ANN ARBOR, Mich. –
Scientists are investigating an experimental vaccine that seems to "turn off" a peanut allergy in mice, according to a new study.
Scientists from Mary H. Weiser Food Allergy The University of Michigan center investigated the effects of a nasal spray that was given to laboratory mice three times over the course of so many months.
The researchers said that the vaccine, which has been developing for almost two decades, altered immunity cells in mice with allergies responded to the presence of peanuts, which led to "significant reductions in allergic hypersensitivity."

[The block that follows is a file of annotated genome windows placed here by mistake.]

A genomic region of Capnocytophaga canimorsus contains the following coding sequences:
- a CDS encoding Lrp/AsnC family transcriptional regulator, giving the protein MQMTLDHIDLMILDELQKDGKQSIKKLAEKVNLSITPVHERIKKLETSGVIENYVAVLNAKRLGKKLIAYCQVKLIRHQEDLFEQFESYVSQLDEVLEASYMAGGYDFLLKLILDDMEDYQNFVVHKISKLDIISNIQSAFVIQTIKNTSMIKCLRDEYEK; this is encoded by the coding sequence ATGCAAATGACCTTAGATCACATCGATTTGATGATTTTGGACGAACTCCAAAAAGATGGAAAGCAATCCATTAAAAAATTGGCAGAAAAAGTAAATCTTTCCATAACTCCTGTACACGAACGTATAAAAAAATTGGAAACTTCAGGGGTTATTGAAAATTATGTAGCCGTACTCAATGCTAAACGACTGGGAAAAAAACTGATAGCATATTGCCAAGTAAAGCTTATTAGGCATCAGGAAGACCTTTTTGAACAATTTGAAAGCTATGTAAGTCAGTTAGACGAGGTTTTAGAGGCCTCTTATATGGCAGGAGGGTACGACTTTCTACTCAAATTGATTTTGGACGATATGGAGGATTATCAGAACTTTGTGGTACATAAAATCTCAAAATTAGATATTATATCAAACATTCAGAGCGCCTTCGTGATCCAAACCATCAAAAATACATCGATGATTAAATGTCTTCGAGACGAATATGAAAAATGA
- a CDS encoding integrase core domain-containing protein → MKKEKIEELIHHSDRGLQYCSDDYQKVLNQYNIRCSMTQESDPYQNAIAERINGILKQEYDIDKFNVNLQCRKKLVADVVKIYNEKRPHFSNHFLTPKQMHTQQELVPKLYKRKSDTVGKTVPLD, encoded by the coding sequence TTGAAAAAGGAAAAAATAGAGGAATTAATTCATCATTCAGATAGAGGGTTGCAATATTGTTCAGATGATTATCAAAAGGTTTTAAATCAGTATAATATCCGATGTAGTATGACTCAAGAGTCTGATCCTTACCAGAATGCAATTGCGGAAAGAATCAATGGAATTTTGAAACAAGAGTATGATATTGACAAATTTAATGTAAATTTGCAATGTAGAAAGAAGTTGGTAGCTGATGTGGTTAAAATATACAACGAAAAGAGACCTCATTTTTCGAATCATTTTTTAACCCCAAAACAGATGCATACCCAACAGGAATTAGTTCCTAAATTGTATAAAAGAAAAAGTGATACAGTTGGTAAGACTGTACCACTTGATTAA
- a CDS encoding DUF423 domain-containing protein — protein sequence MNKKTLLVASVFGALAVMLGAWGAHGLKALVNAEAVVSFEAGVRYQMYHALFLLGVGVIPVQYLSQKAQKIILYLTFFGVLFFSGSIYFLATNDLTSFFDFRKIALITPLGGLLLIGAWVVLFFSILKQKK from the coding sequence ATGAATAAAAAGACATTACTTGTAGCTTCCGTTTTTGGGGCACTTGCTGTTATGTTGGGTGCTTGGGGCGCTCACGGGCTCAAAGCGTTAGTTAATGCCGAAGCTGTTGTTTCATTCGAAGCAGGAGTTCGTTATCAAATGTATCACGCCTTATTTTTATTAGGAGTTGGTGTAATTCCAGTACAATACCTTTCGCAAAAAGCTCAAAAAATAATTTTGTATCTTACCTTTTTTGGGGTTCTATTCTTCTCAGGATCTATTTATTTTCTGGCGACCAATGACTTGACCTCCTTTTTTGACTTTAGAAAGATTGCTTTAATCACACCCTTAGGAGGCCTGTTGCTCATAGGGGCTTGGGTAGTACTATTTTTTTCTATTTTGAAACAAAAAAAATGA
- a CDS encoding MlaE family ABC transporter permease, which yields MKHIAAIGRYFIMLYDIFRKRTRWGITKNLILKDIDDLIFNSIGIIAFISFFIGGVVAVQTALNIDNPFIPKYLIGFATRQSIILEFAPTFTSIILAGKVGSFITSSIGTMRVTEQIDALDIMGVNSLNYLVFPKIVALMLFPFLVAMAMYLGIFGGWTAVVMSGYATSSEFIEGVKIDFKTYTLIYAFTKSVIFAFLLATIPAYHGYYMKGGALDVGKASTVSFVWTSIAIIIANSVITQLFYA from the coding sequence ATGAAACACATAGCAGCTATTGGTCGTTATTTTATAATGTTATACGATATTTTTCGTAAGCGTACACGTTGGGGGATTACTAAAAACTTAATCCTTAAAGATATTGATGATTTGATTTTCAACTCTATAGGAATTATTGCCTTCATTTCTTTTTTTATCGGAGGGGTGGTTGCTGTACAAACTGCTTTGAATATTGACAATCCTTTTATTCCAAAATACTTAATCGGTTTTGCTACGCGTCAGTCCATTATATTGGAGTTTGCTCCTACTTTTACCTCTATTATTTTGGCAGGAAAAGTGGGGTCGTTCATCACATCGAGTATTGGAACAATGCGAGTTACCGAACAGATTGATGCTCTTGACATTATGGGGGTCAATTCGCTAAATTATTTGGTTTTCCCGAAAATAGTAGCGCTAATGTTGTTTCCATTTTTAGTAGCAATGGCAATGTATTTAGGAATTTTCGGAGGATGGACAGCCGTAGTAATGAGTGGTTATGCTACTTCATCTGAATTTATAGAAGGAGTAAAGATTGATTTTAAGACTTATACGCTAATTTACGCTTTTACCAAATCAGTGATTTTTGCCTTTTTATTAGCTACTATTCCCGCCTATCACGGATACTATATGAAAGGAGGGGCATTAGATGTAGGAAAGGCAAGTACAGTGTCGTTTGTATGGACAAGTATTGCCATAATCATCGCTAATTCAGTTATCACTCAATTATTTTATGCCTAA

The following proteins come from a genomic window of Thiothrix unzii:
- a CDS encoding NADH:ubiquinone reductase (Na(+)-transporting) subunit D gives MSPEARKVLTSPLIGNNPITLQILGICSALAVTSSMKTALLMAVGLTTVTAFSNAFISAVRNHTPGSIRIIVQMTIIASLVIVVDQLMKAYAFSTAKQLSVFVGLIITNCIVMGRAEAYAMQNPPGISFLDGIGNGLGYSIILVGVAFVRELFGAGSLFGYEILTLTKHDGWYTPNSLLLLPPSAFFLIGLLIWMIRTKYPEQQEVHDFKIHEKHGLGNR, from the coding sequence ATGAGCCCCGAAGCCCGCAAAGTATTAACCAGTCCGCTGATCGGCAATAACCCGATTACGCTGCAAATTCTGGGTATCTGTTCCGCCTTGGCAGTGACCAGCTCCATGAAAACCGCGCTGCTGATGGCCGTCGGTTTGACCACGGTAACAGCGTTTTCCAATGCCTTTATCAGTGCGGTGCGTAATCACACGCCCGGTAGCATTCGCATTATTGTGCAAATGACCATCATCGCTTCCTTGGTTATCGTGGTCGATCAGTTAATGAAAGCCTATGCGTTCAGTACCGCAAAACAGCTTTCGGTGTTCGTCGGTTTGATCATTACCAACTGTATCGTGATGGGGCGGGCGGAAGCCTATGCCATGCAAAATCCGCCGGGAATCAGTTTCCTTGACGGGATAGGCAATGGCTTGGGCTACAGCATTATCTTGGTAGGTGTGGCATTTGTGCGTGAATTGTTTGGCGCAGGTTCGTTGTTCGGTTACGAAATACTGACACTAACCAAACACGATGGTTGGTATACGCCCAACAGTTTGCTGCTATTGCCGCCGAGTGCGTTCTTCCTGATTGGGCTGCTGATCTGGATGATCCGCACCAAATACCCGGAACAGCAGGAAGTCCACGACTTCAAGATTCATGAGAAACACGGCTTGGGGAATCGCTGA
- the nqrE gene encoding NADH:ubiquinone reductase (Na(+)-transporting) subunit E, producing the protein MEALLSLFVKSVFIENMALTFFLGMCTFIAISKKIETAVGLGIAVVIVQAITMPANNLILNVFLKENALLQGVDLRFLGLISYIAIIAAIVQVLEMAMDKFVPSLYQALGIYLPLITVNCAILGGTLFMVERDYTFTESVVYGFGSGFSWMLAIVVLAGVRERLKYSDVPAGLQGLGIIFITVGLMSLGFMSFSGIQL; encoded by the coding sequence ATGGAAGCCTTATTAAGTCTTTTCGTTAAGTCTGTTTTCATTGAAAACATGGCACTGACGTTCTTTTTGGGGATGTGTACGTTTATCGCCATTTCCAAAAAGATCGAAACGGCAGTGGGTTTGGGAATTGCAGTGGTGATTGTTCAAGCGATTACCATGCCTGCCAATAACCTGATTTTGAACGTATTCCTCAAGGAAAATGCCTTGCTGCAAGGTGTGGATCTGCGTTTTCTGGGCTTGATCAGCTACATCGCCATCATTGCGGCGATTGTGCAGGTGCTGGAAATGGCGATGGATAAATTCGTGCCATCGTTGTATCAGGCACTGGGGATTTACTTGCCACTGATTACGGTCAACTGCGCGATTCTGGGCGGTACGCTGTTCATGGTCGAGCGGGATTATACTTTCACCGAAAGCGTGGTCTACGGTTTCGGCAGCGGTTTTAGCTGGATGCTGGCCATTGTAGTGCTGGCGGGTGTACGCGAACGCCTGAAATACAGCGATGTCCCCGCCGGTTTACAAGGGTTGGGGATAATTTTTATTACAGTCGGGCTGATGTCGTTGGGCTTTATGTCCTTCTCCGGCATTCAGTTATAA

"By redirecting immune responses, our vaccine not only suppresses the response but prevents the activation of cells that would initiate allergic reactions," the study's lead author, Dr. Jessica O & # 39; Konek, said in a statement. of the press
The vaccine was tested up to two weeks after the final dose was administered.
O & # 39; Konek and other authors of the study say that they will continue their research investigating the physiological mechanisms that suppress food allergies. They also hope to determine how to make the vaccine last longer and potentially carry out a clinical trial to test the vaccine in humans.
The research is published in the Journal of Allergy and Clinical Immunology.